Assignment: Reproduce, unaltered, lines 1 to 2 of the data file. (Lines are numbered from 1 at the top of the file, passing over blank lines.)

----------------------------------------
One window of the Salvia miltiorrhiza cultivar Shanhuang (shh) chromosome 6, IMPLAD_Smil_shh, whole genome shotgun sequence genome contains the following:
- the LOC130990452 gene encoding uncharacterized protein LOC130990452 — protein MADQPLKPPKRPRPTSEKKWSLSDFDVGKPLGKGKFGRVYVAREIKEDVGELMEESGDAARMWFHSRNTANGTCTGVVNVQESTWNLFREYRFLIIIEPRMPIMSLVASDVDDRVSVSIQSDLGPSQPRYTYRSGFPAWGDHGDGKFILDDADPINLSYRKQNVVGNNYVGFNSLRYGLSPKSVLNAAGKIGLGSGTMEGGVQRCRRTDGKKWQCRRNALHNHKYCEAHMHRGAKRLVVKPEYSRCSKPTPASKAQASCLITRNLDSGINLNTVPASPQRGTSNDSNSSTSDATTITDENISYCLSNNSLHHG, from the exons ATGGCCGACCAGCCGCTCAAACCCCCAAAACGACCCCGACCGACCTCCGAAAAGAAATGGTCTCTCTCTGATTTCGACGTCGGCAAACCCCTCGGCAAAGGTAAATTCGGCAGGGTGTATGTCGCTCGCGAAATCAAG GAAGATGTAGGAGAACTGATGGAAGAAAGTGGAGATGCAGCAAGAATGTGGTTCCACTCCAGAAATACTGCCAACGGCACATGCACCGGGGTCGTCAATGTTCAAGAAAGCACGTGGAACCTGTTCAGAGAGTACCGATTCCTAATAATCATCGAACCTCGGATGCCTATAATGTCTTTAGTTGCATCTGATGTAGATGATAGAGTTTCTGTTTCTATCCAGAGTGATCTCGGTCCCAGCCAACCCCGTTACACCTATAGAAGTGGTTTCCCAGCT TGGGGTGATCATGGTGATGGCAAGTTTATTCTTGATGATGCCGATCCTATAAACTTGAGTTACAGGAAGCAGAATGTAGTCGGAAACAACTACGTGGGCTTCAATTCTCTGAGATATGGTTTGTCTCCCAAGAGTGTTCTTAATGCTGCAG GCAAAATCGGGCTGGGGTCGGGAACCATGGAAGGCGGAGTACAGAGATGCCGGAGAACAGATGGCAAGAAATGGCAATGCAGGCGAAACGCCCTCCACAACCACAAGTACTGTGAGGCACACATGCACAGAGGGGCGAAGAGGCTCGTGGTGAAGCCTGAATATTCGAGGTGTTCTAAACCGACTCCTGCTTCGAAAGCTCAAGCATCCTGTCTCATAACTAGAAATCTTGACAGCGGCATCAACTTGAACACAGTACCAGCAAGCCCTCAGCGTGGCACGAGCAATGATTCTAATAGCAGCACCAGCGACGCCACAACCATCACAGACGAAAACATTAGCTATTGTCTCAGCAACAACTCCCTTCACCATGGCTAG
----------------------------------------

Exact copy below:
One window of the Salvia miltiorrhiza cultivar Shanhuang (shh) chromosome 6, IMPLAD_Smil_shh, whole genome shotgun sequence genome contains the following:
- the LOC130990452 gene encoding uncharacterized protein LOC130990452 — protein MADQPLKPPKRPRPTSEKKWSLSDFDVGKPLGKGKFGRVYVAREIKEDVGELMEESGDAARMWFHSRNTANGTCTGVVNVQESTWNLFREYRFLIIIEPRMPIMSLVASDVDDRVSVSIQSDLGPSQPRYTYRSGFPAWGDHGDGKFILDDADPINLSYRKQNVVGNNYVGFNSLRYGLSPKSVLNAAGKIGLGSGTMEGGVQRCRRTDGKKWQCRRNALHNHKYCEAHMHRGAKRLVVKPEYSRCSKPTPASKAQASCLITRNLDSGINLNTVPASPQRGTSNDSNSSTSDATTITDENISYCLSNNSLHHG, from the exons ATGGCCGACCAGCCGCTCAAACCCCCAAAACGACCCCGACCGACCTCCGAAAAGAAATGGTCTCTCTCTGATTTCGACGTCGGCAAACCCCTCGGCAAAGGTAAATTCGGCAGGGTGTATGTCGCTCGCGAAATCAAG GAAGATGTAGGAGAACTGATGGAAGAAAGTGGAGATGCAGCAAGAATGTGGTTCCACTCCAGAAATACTGCCAACGGCACATGCACCGGGGTCGTCAATGTTCAAGAAAGCACGTGGAACCTGTTCAGAGAGTACCGATTCCTAATAATCATCGAACCTCGGATGCCTATAATGTCTTTAGTTGCATCTGATGTAGATGATAGAGTTTCTGTTTCTATCCAGAGTGATCTCGGTCCCAGCCAACCCCGTTACACCTATAGAAGTGGTTTCCCAGCT TGGGGTGATCATGGTGATGGCAAGTTTATTCTTGATGATGCCGATCCTATAAACTTGAGTTACAGGAAGCAGAATGTAGTCGGAAACAACTACGTGGGCTTCAATTCTCTGAGATATGGTTTGTCTCCCAAGAGTGTTCTTAATGCTGCAG GCAAAATCGGGCTGGGGTCGGGAACCATGGAAGGCGGAGTACAGAGATGCCGGAGAACAGATGGCAAGAAATGGCAATGCAGGCGAAACGCCCTCCACAACCACAAGTACTGTGAGGCACACATGCACAGAGGGGCGAAGAGGCTCGTGGTGAAGCCTGAATATTCGAGGTGTTCTAAACCGACTCCTGCTTCGAAAGCTCAAGCATCCTGTCTCATAACTAGAAATCTTGACAGCGGCATCAACTTGAACACAGTACCAGCAAGCCCTCAGCGTGGCACGAGCAATGATTCTAATAGCAGCACCAGCGACGCCACAACCATCACAGACGAAAACATTAGCTATTGTCTCAGCAACAACTCCCTTCACCATGGCTAG